WARSAW (Reuters) - Poland's Constitutional Tribunal ruled on Thursday that the human rights ombudsman be removed from his post, drawing opposition accusations that the court sought to illegally end the mandate of a staunch government critic.
After the nationalist Law and Justice (PiS) came to power in 2015, Adam Bodnar emerged as a leading defender of liberal values such as women's and minority rights, as well as judicial independence, which critics say are under threat from PiS.
His five-year term ended in September, but parliament could not agree on a replacement, with the lower and upper houses controlled, respectively, by the government and the opposition.
In its ruling, the Tribunal said the legislation that stipulates that in such cases the ombudsman stays in office until lawmakers pick a new one was unconstitutional.
"The term is clearly defined and its extension is unacceptable," it said in a statement.
Critics say the Tribunal is part of sweeping judiciary reforms conducted by PiS which the European Union has branded as subversive of democratic checks and balances. PiS denies this.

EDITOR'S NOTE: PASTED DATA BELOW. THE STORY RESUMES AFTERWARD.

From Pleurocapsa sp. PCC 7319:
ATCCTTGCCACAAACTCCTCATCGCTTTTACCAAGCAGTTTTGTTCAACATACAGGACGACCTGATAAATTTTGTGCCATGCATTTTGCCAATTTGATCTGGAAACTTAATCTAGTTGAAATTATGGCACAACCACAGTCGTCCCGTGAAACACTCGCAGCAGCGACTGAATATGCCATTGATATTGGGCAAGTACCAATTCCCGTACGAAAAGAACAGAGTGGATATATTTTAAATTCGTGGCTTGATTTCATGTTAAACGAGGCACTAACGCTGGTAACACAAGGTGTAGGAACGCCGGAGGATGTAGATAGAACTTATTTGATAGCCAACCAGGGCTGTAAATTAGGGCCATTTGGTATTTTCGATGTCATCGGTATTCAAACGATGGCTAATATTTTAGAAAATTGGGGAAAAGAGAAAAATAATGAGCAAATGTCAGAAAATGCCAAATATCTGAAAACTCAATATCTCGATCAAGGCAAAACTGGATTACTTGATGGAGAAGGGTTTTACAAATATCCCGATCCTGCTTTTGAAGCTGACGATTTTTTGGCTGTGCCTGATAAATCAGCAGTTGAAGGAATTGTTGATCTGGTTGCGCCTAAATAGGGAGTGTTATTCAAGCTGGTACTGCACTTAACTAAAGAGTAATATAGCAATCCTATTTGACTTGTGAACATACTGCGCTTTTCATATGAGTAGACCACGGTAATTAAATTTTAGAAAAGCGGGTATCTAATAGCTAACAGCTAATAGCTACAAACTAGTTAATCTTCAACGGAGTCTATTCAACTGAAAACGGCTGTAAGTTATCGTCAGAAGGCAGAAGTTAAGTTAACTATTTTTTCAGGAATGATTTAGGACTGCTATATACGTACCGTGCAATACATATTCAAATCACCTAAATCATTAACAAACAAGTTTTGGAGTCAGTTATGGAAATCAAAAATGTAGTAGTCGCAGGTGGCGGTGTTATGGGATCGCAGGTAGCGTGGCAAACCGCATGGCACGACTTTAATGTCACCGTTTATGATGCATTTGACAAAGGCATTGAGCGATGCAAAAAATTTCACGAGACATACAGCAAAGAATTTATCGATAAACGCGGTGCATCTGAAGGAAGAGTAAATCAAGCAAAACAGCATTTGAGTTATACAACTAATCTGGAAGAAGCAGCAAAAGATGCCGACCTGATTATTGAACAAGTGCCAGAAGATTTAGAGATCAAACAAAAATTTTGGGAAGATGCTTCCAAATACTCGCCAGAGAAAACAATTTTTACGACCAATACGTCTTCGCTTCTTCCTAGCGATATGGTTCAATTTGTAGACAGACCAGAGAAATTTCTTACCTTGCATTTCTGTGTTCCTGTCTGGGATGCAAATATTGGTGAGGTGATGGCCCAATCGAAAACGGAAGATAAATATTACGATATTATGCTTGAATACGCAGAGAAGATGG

The European Commission expressed concern on Thursday over the Tribunal verdict on the ombudsman.
"It is of paramount importance to ensure that this institution, which defends citizens' rights and plays an important role in upholding the rule of law, remains independent, that its activity is not hindered and that its effective operation is preserved," Commission spokesman Christian Wigand told a regular news briefing.
Bodnar urged lawmakers to decide quickly on his successor, saying PiS could otherwise appoint a commissioner, turning the post into one not sufficiently independent from the government.
The Tribunal said on Thursday Bodnar would stay in his post for three months as an interim solution. A vote on a new candidate was due on Thursday evening.
Bodnar's activities came into focus earlier this week when a Warsaw court halted the purchase of several local newspapers from a German owner by state-backed energy group PKN Orlen following an appeal by Bodnar.
Opposition political parties have said the takeover - approved by competition watchdog UOKiK and completed by PKN earlier this year - is part of the government's wider efforts to increase its control of the media.
(Reporting by Anna Wlodarczak-Semczuk, Pawel Florkiewicz and Joanna Plucinska, writing by Alan Charlish, Editing by William Maclean and Gareth Jones)